Teesdale Birds

A young bird at Cow Green
A young bird at Cow Green – those white chin feathers will vanish by April

After having sat in a cramped conference hall outside Barnard Castle throughout yesterday morning, it was a relief to hop in the car and head off up into the hills. The meeting had looked in some detail at grouse health, but while the speakers were very useful, I felt a strong urge to get in amongst the birds themselves and add a practical edge to the day. Fifteen miles up the dale is one of the best spots in England to spend time with black grouse, and with the sun beginning to sag down over the Pennines, I headed up the familiar road to Langdon Beck with deer specialist Sam Thompson, who paused momentarily in Middleton to inhale a pint and a packet of pork scratchings.

So much of the best ground in Teesdale belongs to Raby Estate, and it is a mecca for upland birds. Swinging around the corner at Langdon Beck, two open fields expanded before our eyes, revealing the best part of forty blackgame browsing through the chopped rushes. A wave of excitement crept over me as we got closer: after all the birds I have ever seen and the many hours spent looking at them, I still get a twisting thrill in the stomach when I first see blackgame. I was so delighted that I almost didn’t notice two blackcock hanging directly over the road in a young willow. They idly flopped down when the car was almost vertically below them, paddling striped wings and gliding down out of sight behind the dyke.

We headed over to the lek site just in time to see a couple of dozen blackcock in the grip of a spasm of display. Their white tails glowed on the wine-red moss, and even at three or four hundred yards it was possible to make out a couple of greyhens in amongst them. I borrowed Sam’s highland stalking glass with a whopping twenty five times magnification, and the black specks leapt towards me. I could see individual feathers and expressions where before I had only been able to make out shapes. It became easy to age the cocks, and I spotted another greyhen amongst the gathering.

I was also able to see that several of the first year blackcock have still got white speckles under the chin or on the cheeks (as per the picture above). This is quite common at this time of the year, since white or brown feathers on the head or neck of a blackcock indicate low testosterone levels – in effect, the male is growing feathers which would usually be typical of a female. These young birds simply haven’t coloured up properly yet, but blackcock of all ages develop a few white or brown feathers on the head during and immediately after the moult when their hormone levels change, and they often keep these scruffy colours through September and into the Autumn. However, for first year birds like the one above, the sexual hormone levels will soon rise dramatically and these white speckles will be moulted out so that the uniform blue-black will come through. What a useful investment a proper telescope would be, and I can think of so many uses for one throughout the spring, particularly at leks.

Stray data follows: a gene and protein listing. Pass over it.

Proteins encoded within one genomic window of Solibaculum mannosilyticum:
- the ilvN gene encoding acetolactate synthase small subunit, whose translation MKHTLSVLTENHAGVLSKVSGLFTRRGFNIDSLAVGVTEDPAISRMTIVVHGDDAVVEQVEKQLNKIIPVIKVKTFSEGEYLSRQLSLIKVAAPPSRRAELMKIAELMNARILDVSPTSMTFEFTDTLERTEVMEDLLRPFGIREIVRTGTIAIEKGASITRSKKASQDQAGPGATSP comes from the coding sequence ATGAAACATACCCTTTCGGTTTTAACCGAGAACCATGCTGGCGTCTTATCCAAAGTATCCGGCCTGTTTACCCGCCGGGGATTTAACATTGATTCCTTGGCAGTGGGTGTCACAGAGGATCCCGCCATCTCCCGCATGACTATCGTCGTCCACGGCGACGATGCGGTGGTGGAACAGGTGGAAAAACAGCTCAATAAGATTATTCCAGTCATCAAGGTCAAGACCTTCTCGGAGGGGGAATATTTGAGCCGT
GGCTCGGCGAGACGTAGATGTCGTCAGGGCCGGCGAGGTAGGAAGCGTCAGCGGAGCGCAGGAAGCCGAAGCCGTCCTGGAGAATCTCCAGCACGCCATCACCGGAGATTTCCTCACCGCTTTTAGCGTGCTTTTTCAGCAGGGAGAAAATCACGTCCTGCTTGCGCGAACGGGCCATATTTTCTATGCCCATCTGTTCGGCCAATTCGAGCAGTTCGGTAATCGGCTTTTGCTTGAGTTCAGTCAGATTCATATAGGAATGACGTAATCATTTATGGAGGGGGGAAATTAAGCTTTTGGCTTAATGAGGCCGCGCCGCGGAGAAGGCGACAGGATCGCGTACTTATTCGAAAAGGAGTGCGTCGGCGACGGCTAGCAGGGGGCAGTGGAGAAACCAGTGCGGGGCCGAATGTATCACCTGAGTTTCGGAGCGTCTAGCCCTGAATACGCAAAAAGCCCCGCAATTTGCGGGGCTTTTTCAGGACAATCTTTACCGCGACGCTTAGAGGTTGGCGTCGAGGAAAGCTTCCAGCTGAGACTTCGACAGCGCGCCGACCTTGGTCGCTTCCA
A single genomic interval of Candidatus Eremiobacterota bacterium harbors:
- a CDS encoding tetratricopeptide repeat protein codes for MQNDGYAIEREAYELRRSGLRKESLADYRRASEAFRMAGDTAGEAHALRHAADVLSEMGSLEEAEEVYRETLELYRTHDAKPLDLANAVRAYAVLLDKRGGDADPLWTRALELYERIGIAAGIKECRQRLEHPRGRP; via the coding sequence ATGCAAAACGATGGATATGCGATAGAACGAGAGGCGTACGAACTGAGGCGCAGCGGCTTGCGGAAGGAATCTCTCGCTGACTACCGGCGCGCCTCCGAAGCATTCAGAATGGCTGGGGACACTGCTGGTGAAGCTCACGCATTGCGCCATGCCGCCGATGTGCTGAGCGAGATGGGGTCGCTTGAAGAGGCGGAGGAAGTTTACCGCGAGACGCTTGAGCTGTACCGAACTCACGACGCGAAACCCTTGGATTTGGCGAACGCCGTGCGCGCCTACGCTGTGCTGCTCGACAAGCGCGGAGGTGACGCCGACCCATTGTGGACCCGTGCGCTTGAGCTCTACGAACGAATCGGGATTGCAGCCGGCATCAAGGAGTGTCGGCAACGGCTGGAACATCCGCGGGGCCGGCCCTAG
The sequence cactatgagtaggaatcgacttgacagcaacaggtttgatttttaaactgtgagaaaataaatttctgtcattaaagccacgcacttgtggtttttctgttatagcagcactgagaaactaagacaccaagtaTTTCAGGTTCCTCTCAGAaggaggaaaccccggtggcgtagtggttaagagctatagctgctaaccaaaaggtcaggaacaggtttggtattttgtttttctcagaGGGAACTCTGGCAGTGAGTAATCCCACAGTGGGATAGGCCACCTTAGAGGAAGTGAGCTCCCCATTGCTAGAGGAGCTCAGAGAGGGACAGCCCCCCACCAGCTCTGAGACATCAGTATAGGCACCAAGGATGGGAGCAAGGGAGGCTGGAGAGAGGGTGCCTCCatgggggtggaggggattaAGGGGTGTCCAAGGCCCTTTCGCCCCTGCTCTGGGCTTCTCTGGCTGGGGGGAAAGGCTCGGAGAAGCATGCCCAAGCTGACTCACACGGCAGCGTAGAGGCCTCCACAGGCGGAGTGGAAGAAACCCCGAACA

The cocks weren’t taking their display very seriously, and they soon packed up their tails again and crouched down to loiter on the moss. Over the next half an hour, we drove the small circuit round to Cow Green and saw dozens more blackgame, and even a covey of wild greys crouching amongst the molehills. A visit to Raby never fails to put a spring in the step, and of all the many times I have driven through Teesdale on my way to or from jobs in England, those rolling inbye fields have never let me down.

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